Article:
"Initially, it was challenging getting accustomed to the program; the learning curve was steep, and I was very much experiencing imposter syndrome (i.e., feeling like you aren’t good enough or smart enough despite all of your accomplishments and successes). For the longest time, I felt like I didn’t have any business being in graduate school or skipping my Masters for that matter. I quickly learned through talking with my peers that we are all in the same boat and all share feelings of imposters' syndrome. In grad school, you are constantly surrounded by highly intelligent people so sometimes you forget that you are also one of those highly intelligent people! It wasn’t until I successfully passed my qualifying exam that I felt that I really earned my place in the program!"
One assumes that being a PhD Candidate in STEM just requires you to conduct research in a lab. If any, what are other aspects of the program that you would like other students interested in the program to know.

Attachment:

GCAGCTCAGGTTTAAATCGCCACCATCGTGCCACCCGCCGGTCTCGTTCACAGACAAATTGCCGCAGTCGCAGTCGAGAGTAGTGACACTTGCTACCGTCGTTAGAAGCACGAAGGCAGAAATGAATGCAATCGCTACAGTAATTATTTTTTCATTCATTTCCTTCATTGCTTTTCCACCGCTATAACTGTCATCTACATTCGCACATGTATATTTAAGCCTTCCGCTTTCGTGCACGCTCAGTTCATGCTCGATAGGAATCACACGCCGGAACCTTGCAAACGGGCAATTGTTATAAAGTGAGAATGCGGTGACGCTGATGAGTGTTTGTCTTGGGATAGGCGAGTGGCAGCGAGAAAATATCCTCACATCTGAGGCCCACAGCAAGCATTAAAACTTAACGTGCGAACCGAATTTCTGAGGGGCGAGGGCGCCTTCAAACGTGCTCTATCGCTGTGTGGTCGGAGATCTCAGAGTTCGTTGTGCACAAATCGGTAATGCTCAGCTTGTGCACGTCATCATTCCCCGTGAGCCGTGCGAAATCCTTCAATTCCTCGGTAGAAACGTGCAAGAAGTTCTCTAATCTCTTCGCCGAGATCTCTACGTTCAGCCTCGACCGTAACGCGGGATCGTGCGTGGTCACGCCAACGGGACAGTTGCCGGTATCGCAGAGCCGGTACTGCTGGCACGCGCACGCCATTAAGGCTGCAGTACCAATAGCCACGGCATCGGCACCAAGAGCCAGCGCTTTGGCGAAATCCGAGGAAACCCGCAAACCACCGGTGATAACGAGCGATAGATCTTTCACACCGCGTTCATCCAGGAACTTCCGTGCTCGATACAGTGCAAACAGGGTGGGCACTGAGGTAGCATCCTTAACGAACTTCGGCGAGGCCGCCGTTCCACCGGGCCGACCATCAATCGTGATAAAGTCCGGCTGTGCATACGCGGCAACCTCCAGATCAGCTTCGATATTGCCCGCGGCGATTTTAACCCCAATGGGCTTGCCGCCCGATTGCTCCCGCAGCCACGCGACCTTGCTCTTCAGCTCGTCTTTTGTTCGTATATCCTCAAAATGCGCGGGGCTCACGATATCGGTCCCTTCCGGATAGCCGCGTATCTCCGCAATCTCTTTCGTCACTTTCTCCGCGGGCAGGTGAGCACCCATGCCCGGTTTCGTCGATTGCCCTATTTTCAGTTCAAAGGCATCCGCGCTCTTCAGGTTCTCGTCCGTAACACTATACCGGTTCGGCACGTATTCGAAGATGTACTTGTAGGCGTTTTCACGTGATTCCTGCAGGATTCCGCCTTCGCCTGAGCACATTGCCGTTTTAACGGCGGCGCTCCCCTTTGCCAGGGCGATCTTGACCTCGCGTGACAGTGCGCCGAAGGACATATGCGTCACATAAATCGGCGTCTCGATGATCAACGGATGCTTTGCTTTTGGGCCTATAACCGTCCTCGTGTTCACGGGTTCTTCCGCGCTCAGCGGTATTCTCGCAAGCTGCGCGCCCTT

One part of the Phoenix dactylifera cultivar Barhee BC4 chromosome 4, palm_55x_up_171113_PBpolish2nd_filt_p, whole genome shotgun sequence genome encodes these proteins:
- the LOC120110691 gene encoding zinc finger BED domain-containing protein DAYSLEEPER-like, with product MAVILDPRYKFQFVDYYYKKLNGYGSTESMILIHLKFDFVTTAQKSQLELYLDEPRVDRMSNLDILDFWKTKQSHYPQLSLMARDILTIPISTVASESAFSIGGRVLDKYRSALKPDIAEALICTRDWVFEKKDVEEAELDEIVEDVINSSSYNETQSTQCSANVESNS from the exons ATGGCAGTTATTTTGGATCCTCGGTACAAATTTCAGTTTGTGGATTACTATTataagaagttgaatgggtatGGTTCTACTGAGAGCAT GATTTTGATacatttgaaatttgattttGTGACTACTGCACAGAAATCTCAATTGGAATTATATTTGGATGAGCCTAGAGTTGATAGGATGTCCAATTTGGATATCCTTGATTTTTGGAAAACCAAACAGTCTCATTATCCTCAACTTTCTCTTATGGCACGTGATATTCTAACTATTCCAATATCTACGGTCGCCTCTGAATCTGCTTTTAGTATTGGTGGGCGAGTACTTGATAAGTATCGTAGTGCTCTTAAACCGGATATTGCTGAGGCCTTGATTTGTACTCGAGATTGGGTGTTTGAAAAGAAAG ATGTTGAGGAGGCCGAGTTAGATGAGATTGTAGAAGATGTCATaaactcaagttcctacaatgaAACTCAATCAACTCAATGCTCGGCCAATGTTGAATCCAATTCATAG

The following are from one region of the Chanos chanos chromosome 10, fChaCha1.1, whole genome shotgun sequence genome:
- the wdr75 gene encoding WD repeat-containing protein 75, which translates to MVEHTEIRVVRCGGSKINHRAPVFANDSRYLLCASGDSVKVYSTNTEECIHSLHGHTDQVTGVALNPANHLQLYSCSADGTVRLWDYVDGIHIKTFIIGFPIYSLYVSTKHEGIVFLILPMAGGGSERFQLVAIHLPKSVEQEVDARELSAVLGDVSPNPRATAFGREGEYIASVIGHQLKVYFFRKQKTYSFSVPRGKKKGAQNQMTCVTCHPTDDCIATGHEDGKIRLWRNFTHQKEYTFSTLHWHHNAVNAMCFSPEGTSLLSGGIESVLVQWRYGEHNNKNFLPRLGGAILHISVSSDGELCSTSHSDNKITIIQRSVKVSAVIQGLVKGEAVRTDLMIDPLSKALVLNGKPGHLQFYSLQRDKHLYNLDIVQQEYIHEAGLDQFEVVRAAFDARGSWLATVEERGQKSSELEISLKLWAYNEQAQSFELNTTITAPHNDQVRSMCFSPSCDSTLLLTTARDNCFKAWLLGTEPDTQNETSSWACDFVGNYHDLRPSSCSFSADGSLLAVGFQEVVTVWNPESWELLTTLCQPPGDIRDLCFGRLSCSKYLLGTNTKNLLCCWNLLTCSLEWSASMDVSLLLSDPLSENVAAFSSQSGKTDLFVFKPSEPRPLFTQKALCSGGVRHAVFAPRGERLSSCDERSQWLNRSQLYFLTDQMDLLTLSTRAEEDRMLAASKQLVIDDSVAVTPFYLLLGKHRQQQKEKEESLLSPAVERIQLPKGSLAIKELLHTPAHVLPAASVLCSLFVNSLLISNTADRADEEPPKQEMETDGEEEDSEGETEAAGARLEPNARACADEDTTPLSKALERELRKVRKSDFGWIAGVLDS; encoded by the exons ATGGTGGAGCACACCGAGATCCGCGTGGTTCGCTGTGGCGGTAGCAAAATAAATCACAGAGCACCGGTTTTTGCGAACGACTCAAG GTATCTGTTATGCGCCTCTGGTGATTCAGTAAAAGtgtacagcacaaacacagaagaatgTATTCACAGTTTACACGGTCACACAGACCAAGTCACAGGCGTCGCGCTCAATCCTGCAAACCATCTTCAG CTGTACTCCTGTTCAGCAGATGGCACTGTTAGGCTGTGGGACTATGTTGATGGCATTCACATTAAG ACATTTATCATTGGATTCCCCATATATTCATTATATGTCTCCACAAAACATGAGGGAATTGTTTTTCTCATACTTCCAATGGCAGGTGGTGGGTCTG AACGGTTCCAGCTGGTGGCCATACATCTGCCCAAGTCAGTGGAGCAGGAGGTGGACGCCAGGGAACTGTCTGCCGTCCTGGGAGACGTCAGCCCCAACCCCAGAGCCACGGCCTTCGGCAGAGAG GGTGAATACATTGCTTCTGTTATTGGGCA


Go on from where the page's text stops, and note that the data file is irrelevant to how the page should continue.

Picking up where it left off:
"Yes, a lot of what I do in my PhD program is research, but that is not the only thing I do! I really value being involved in the campus community and various organizations because I truly enjoy learning from a variety of people, making connections with likeminded individuals, and gaining a broad range of experiences and skills. I have been involved in many initiatives outside my research program, such as science communication writing through the SCRIBE program, delivering teaching workshops to train other teaching assistants through the Office of Teaching and Learning, and connecting and learning with biology educators through the Open Consortium of Undergraduate Biology Educators, to name a few."